A Trial Balloon Over Mindanao: The Philippines Weighs US UCAVs in Counterinsurgency

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A Trial Balloon Over Mindanao: The Philippines Weighs US UCAVs in Counterinsurgency

Would U.S. unmanned combat aerial vehicles change the game in Mindanao counterinsurgency?

A Trial Balloon Over Mindanao: The Philippines Weighs US UCAVs in Counterinsurgency
Credit: DoD photo by Capt. Brian Wagner, U.S. Air Force/Released

The U.S. proposition to conduct unmanned combat aerial vehicle (UCAV) airstrikes against Islamic State-affiliated militants in the Philippines, if ultimately accepted by the host government led by President Rodrigo Duterte, will alter both the military and political character of the ongoing counterinsurgency campaign in Mindanao.

There is no question that the Armed Forces of the Philippines (AFP) is straining from simultaneous battles with Islamic State (ISIS) affiliates, communist rebels, and various outlaw groups. The country is a formal military ally of the United States under a 1951 Mutual Defense Treaty.

Filipino nationalists are deeply sensitive to foreign soldiers on their soil, although these are not strictly prohibited by the 1987 Philippine Constitution. Successive Filipino presidents have had to manage public opinion carefully when cooperating with the United States on security matters. Duterte’s popularity does not exempt him from the same basic dilemma.

Unnamed Pentagon officials intimated their thinking to NBC’s national security reporter in Washington DC less than 12 hours after Secretary of State Rex Tillerson’s warm audience at the presidential palace in Manila. The Philippine broadsheets, awash with the pageantry of the ASEAN Regional Forum and past press time, did not cover it the next morning.

Philippine online coverage later in the day carried official caveats that no such agreement was in place, but neither the defense secretary nor the AFP chief of staff rejected the idea outright. Their equivocation reflects a basic uncertainty about the merits as well as a desire to gauge public reaction.

At this point in the battle to retake Marawi City on Mindanao Island, the Duterte administration has already accepted U.S. small arms, battlefield advisers, and overflights by U.S. and Australian surveillance aircraft. Political opposition to this has so far been muted by the shock of seeing a city captured by ISIS and prospect of the country sliding into chaos.

U.S. UCAV deployment will redraw perceptions just as it promises to deliver new capabilities to the AFP. Strategically, it becomes even easier for ISIS to frame the Philippines as a new front against the United States. There is no shortage of latent anti-outsider sentiment in Mindanao.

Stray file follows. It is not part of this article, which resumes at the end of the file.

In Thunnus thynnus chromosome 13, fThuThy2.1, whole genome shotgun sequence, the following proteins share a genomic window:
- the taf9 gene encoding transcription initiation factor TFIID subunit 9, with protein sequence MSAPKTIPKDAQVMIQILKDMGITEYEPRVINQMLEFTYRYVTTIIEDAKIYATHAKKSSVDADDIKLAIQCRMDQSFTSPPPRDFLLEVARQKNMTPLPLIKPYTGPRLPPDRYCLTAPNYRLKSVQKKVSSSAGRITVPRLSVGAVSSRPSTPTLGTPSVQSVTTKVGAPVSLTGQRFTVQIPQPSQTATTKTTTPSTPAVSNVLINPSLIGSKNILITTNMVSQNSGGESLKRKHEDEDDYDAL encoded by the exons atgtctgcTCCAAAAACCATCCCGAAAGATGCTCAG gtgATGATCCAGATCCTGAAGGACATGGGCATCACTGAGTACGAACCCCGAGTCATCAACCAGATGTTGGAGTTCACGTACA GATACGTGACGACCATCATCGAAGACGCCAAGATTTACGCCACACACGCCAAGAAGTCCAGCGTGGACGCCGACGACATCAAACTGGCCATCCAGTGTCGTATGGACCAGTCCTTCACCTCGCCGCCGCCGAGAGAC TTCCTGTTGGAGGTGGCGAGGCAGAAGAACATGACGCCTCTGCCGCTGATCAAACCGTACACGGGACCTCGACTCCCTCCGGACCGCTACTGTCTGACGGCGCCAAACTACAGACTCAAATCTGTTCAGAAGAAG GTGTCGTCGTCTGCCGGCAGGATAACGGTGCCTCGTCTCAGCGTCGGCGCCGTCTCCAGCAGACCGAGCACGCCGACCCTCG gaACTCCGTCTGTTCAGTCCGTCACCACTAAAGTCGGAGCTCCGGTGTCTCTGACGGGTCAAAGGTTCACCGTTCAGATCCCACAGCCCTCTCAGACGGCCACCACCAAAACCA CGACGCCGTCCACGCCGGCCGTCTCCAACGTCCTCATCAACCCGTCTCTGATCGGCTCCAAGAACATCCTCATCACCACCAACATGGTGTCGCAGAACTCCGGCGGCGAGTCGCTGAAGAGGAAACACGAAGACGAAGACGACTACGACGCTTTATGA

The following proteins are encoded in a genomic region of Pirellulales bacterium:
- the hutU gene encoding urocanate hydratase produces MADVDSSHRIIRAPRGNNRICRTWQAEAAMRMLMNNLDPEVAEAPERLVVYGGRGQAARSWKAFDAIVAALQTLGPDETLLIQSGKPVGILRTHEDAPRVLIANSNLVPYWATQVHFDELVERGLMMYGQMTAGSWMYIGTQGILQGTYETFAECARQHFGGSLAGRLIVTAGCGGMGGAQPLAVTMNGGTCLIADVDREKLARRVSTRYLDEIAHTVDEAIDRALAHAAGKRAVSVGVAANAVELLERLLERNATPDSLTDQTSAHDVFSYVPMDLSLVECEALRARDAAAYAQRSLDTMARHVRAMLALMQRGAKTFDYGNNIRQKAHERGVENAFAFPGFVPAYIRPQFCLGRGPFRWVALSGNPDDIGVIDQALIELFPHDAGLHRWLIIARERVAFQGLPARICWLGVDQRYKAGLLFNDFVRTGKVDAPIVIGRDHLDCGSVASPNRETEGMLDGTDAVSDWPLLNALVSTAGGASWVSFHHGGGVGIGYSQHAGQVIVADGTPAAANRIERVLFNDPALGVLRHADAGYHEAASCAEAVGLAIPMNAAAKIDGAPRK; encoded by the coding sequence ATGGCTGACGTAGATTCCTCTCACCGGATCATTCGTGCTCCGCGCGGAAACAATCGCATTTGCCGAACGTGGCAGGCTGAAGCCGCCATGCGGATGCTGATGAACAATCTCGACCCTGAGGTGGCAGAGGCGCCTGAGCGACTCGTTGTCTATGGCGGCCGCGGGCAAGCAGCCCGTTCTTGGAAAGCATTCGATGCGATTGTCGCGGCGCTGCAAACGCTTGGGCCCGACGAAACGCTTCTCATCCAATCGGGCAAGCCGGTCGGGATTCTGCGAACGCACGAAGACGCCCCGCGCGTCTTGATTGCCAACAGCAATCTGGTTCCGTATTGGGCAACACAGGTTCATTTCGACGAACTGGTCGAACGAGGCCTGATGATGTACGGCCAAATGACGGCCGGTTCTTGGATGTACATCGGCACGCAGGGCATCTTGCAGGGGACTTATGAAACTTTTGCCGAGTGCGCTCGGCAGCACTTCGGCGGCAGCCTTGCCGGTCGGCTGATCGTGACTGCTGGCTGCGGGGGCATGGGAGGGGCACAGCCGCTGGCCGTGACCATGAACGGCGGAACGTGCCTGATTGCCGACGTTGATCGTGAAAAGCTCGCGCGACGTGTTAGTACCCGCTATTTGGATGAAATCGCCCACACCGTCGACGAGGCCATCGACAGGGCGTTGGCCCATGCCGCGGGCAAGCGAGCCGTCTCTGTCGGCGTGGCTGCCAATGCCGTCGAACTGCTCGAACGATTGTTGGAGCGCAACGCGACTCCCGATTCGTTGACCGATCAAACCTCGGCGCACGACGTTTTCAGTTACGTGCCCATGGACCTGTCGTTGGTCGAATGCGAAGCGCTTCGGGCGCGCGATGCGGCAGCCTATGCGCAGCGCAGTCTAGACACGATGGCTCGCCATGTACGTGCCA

Tactically, insurgents will seek to maximize perceptions of danger and civilian casualties from overhead. Clerics may question the morality of inflicting death by remote control. And in the ruthless arena of Philippine elite competition, both old resentments and the latest UCAV strikes may become weapons.

Against this, Duterte’s government must balance potential advantages. As pointed out earlier in The Diplomat, UCAVs are unlikely to be strategically decisive in urban counterinsurgency. Their main utility will be in the rural and mountain settings to which most insurgents will return after the bombing finally stops in Marawi.

Past AFP operations have evidenced a capability to track the movements of both groups and particular individuals of interest. However, the time needed to deploy ground forces often meant such information became stale. Insurgents have also learned to track the AFP’s platoons and helicopters, and know generally how often they must move.

With a population density of about 240 persons per square kilometer, Mindanao is similar to the U.S. state of Maryland (the fifth densest). Most infantry operations thus entail advance coordination with local power centers, including well-armed but non-ISIS groups who are partners in a critical ongoing peace process. This makes surprise all but impossible to achieve.

The United States clearly hopes to employ its 15 years of experience with a much shorter kill chain. A loitering UCAV could be quickly tasked at targets identified by it or other assets. To take one example UCAV, the MQ-1 Predator’s 14-hour loiter, more than double that of the AFP’s manned OV-10 aircraft, means that just one pair can provide round-the-clock coverage within a certain radius.

The challenge will be killing only legitimate targets. The highest value targets will be employing tactics honed elsewhere, as they have to the AFP’s dismay in Marawi. These may include tactics specifically intended to undermine the political legitimacy of UCAVs and of U.S. involvement in general.

Another issue is the security of UCAV bases. U.S. personnel, facilities, and aircraft will be priority targets for ISIS. Secondary targets will be the power lines and other support.

A final issue is whether UCAV missions will be limited to ISIS-affiliated fighters only. Fighting with the New People’s Army (NPA) has intensified recently, and includes clashes on Luzon, where Manila is located, and other islands.

The Duterte government can probably afford to limit any UCAVs to Mindanao. But the question it must be weighing carefully is whether it can afford to decline the United States altogether, caught as it is between stalemate in Marawi, escalation from ISIS, budgetary limits, and the passions of its own people. Duterte did not have to swallow his pride this week, because he already did so in July. Thus, when welcoming the emissary from Donald Trump, it was perhaps with resigned irony that he called himself “your humble friend in Southeast Asia.”

Blanchard E. Neuman is the pseudonym of a Philippine-based analyst of military affairs.